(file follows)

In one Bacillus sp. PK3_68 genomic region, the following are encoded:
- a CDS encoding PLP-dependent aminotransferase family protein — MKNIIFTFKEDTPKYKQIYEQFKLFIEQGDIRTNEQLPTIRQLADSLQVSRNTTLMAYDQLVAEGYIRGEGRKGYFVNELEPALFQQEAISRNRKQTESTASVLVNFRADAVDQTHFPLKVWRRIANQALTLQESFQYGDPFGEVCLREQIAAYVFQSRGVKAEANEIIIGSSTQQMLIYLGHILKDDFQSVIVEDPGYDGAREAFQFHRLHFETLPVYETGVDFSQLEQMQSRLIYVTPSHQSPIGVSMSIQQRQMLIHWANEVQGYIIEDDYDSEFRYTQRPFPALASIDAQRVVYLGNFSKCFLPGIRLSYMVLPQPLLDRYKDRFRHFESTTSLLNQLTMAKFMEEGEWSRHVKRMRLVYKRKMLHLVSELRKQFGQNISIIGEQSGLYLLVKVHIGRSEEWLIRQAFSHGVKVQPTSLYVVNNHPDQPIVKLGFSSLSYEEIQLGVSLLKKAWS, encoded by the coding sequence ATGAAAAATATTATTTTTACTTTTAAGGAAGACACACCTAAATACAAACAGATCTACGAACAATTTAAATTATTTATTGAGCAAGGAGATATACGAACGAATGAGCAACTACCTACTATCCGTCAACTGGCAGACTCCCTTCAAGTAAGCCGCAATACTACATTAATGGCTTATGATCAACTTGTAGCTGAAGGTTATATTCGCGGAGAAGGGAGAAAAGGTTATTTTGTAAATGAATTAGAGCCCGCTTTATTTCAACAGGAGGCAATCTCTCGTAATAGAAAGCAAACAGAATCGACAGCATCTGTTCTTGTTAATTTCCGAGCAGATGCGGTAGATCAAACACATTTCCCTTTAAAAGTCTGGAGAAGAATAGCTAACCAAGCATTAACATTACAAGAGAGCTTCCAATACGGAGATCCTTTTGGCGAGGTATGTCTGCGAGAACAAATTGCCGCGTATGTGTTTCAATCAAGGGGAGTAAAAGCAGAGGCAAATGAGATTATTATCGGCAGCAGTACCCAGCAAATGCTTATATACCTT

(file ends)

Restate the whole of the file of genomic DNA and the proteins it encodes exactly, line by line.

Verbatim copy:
In one Bacillus sp. PK3_68 genomic region, the following are encoded:
- a CDS encoding PLP-dependent aminotransferase family protein — MKNIIFTFKEDTPKYKQIYEQFKLFIEQGDIRTNEQLPTIRQLADSLQVSRNTTLMAYDQLVAEGYIRGEGRKGYFVNELEPALFQQEAISRNRKQTESTASVLVNFRADAVDQTHFPLKVWRRIANQALTLQESFQYGDPFGEVCLREQIAAYVFQSRGVKAEANEIIIGSSTQQMLIYLGHILKDDFQSVIVEDPGYDGAREAFQFHRLHFETLPVYETGVDFSQLEQMQSRLIYVTPSHQSPIGVSMSIQQRQMLIHWANEVQGYIIEDDYDSEFRYTQRPFPALASIDAQRVVYLGNFSKCFLPGIRLSYMVLPQPLLDRYKDRFRHFESTTSLLNQLTMAKFMEEGEWSRHVKRMRLVYKRKMLHLVSELRKQFGQNISIIGEQSGLYLLVKVHIGRSEEWLIRQAFSHGVKVQPTSLYVVNNHPDQPIVKLGFSSLSYEEIQLGVSLLKKAWS, encoded by the coding sequence ATGAAAAATATTATTTTTACTTTTAAGGAAGACACACCTAAATACAAACAGATCTACGAACAATTTAAATTATTTATTGAGCAAGGAGATATACGAACGAATGAGCAACTACCTACTATCCGTCAACTGGCAGACTCCCTTCAAGTAAGCCGCAATACTACATTAATGGCTTATGATCAACTTGTAGCTGAAGGTTATATTCGCGGAGAAGGGAGAAAAGGTTATTTTGTAAATGAATTAGAGCCCGCTTTATTTCAACAGGAGGCAATCTCTCGTAATAGAAAGCAAACAGAATCGACAGCATCTGTTCTTGTTAATTTCCGAGCAGATGCGGTAGATCAAACACATTTCCCTTTAAAAGTCTGGAGAAGAATAGCTAACCAAGCATTAACATTACAAGAGAGCTTCCAATACGGAGATCCTTTTGGCGAGGTATGTCTGCGAGAACAAATTGCCGCGTATGTGTTTCAATCAAGGGGAGTAAAAGCAGAGGCAAATGAGATTATTATCGGCAGCAGTACCCAGCAAATGCTTATATACCTT